Almost two years ago, the horrendous killings of 20 first-graders and six adults in Newtown, Connecticut, shocked the nation. I, like everyone else, felt sickened, angry and frustrated at the tragic loss of innocent life. When I reviewed statistical data on violence, I realized that the focus on mass shootings was, in many ways, misplaced.
In 2013, about 137 people were killed in 30 mass shootings across the United States. That’s an unacceptable number, but others are even more disturbing: the 16,238 people who were murdered last year, an average of 45 people a day. The 2.1 million people who are assaulted each year by an intimate partner. The 1,570 children who die each year from abuse or neglect.
This is the daily drip of violence that fractures our community and corrodes our lives.
In the aftermath of the shooting, the Hillsborough County Commission voted to establish the Violence Prevention Collaborative (VPC) to study violence in the county and to create a strategic plan to prevent it. Tomorrow, the VPC will release that plan: “Safe & Sound Hillsborough.” It provides a structure to unite the efforts of those involved in criminal justice, economic development, education, community building and health.
This plan results from more than a year’s work by the mayors and police departments of Tampa, Plant City and Temple Terrace, the Hillsborough County Sheriff’s Office, the School Board of Hillsborough County, the 13th Judicial Circuit Court, the State Attorney’s Office, the Public Defender’s Office and Hillsborough County government — along with 77 committee members appointed by them to serve on seven specialized committees.
The public should be proud of the foresight of its elected officials and citizen representatives to join together and combine resources, insight and experience in an effort to understand and prevent violence where we live, work and play. To my knowledge, ours is the only community of about 21 in the nation to develop a violence prevention plan without having been motivated by a precipitating act of violence.
Violence has so saturated our lives that it occurs in our homes, schools, churches, workplaces, shopping centers and transportation systems. No single organization can be expected to solve a social problem of this magnitude. No single entity can succeed in isolation. Yet for decades, we have placed the burden of preventing violence on the very broad shoulders of our law enforcement agencies.
We cannot arrest our way to prevention. Despite a 45 percent decrease in violent crime in Hillsborough County since 2008, violence still plagues us. In 2012 (the last year of data available when the VPC was formed), there were 4,570 violent crimes, 7,036 domestic violence incidents and 10,279 reports of child abuse.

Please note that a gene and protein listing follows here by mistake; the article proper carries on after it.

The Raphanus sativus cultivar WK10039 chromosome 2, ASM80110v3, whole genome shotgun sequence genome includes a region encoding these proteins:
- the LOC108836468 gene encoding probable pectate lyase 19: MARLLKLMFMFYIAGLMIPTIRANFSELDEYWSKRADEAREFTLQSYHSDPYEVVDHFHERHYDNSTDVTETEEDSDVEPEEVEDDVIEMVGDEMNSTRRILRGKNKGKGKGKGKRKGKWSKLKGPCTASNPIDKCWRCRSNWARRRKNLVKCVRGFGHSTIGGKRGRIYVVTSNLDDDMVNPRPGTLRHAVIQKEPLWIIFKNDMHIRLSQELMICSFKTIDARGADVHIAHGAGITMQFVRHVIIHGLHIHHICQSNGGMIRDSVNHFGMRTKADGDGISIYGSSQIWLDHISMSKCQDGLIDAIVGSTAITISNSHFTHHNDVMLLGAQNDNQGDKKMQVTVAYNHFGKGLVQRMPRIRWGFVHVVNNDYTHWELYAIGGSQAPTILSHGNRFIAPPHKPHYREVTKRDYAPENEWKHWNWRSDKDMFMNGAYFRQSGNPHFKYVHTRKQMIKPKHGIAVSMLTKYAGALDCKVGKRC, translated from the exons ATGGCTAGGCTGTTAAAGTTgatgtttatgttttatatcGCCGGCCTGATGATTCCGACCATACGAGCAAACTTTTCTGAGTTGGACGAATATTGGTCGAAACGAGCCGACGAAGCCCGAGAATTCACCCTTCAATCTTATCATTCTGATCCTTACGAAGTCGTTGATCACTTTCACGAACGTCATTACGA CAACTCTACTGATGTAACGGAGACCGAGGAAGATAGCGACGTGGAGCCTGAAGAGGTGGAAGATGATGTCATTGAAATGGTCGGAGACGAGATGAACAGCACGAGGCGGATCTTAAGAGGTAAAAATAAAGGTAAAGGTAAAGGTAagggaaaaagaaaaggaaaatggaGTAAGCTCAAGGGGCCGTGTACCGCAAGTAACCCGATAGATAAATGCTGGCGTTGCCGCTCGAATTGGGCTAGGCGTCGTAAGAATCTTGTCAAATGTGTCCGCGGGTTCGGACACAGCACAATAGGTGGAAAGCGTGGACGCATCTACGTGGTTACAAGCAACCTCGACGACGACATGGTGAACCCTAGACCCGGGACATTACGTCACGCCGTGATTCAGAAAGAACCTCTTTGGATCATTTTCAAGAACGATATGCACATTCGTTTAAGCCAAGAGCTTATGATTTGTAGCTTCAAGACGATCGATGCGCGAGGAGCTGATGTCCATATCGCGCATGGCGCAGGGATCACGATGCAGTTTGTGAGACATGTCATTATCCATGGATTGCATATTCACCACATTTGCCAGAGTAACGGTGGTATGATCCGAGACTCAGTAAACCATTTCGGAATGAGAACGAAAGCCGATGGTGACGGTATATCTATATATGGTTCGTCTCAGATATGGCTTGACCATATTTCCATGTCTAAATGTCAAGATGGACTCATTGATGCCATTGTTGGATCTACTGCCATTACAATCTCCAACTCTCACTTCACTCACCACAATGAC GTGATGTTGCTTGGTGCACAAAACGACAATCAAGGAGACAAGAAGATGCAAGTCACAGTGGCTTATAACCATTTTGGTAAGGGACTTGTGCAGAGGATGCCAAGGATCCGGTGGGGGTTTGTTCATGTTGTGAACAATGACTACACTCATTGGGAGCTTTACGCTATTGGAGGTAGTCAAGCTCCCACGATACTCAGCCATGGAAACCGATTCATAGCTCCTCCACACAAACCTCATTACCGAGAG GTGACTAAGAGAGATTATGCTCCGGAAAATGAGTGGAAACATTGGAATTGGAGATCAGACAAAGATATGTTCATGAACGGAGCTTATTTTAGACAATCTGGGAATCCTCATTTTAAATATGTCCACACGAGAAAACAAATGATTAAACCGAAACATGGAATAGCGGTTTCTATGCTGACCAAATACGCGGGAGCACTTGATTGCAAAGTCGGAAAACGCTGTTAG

Beginning with the premise that violence is preventable, the VPC entered into a year-long process to establish data-driven and evidence-based priorities for action, based on a public health approach. A public health approach complements the efforts of law-enforcement agencies by looking at the root causes of a problem and then developing recommendations and strategies that target the causes.
This is the same approach that led us to develop a policy requiring the use of seat belts in 1975. Implementing that policy saved an estimated 255,000 lives by 2008.
Over the course of a year, members of the collaborative assessed the strengths and needs of Hillsborough County. The Data Committee collected 18 data points to provide a snapshot of the risk and protective factors in Hillsborough County that increase or lessen the likelihood of violence. We produced “heat maps” that show the prevalence of poverty, truancy, domestic violence, child abuse and violent crime in ZIP codes throughout the county. We conducted a survey of 1,987 youths, aged 14 to 19, gathering information about their sense of safety, community connectedness, and a host of other issues, and researchers at the University of South Florida College of Public Health provided a preliminary analysis of the data.
Throughout the process, specialized committees reviewed all material and made recommendations for violence reduction strategies using the best prevention science available. Those recommendations inform the plan.
Now we begin a new phase of our work to implement the plan in a way that benefits all residents of Hillsborough County and targets services for specific populations and ZIP codes identified by the data we’ve gathered.
We are currently developing the necessary infrastructure to implement the goals and strategies of the plan over the course of a five-year pilot project, financed by the financial and in-kind contributions of member agencies of the Collaborative.
This strategic plan is based on the understanding that violence can be prevented when all parts of a community — government agencies, community organizations and civic and faith leaders — come together to pursue data-driven, evidence-based strategies that address violence as a public health issue.
“Safe & Sound Hillsborough” is the product of a year of cooperation across sectors that incorporate national best practices and lessons learned for preventing violence, blended with successful intervention and enforcement strategies already in place in our community.
The plan will be located on the VPC website after 10 a.m. on Monday.
Kevin Beckner is a Hillsborough County commissioner. He is the chairman of the Violence Prevention Collaborative.